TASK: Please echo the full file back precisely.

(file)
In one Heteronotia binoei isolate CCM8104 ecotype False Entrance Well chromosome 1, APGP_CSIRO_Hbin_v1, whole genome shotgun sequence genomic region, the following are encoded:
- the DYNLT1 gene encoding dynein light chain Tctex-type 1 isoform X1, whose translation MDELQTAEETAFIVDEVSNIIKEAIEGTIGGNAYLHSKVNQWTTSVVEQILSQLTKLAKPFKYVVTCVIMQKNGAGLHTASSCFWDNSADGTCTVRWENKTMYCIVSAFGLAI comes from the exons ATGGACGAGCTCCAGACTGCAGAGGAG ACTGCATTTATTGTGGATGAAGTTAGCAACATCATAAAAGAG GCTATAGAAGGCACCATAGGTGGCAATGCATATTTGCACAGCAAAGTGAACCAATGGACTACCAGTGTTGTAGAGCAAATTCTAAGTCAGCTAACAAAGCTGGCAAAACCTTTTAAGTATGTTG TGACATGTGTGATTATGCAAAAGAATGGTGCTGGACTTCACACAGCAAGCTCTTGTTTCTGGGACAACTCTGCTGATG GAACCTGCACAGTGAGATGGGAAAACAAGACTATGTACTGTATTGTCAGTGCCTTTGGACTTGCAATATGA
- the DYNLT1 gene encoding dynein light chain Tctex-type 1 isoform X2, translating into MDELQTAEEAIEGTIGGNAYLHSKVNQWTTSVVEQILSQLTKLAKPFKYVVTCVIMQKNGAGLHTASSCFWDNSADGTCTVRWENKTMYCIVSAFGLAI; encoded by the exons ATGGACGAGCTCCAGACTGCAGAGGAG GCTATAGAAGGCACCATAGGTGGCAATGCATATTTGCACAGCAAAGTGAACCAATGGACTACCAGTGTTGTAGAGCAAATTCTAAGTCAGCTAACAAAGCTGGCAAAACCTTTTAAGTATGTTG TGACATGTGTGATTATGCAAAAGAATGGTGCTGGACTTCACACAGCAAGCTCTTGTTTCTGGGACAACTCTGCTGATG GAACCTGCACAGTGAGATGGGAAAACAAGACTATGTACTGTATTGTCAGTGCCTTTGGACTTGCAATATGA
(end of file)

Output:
In one Heteronotia binoei isolate CCM8104 ecotype False Entrance Well chromosome 1, APGP_CSIRO_Hbin_v1, whole genome shotgun sequence genomic region, the following are encoded:
- the DYNLT1 gene encoding dynein light chain Tctex-type 1 isoform X1, whose translation MDELQTAEETAFIVDEVSNIIKEAIEGTIGGNAYLHSKVNQWTTSVVEQILSQLTKLAKPFKYVVTCVIMQKNGAGLHTASSCFWDNSADGTCTVRWENKTMYCIVSAFGLAI comes from the exons ATGGACGAGCTCCAGACTGCAGAGGAG ACTGCATTTATTGTGGATGAAGTTAGCAACATCATAAAAGAG GCTATAGAAGGCACCATAGGTGGCAATGCATATTTGCACAGCAAAGTGAACCAATGGACTACCAGTGTTGTAGAGCAAATTCTAAGTCAGCTAACAAAGCTGGCAAAACCTTTTAAGTATGTTG TGACATGTGTGATTATGCAAAAGAATGGTGCTGGACTTCACACAGCAAGCTCTTGTTTCTGGGACAACTCTGCTGATG GAACCTGCACAGTGAGATGGGAAAACAAGACTATGTACTGTATTGTCAGTGCCTTTGGACTTGCAATATGA
- the DYNLT1 gene encoding dynein light chain Tctex-type 1 isoform X2, translating into MDELQTAEEAIEGTIGGNAYLHSKVNQWTTSVVEQILSQLTKLAKPFKYVVTCVIMQKNGAGLHTASSCFWDNSADGTCTVRWENKTMYCIVSAFGLAI; encoded by the exons ATGGACGAGCTCCAGACTGCAGAGGAG GCTATAGAAGGCACCATAGGTGGCAATGCATATTTGCACAGCAAAGTGAACCAATGGACTACCAGTGTTGTAGAGCAAATTCTAAGTCAGCTAACAAAGCTGGCAAAACCTTTTAAGTATGTTG TGACATGTGTGATTATGCAAAAGAATGGTGCTGGACTTCACACAGCAAGCTCTTGTTTCTGGGACAACTCTGCTGATG GAACCTGCACAGTGAGATGGGAAAACAAGACTATGTACTGTATTGTCAGTGCCTTTGGACTTGCAATATGA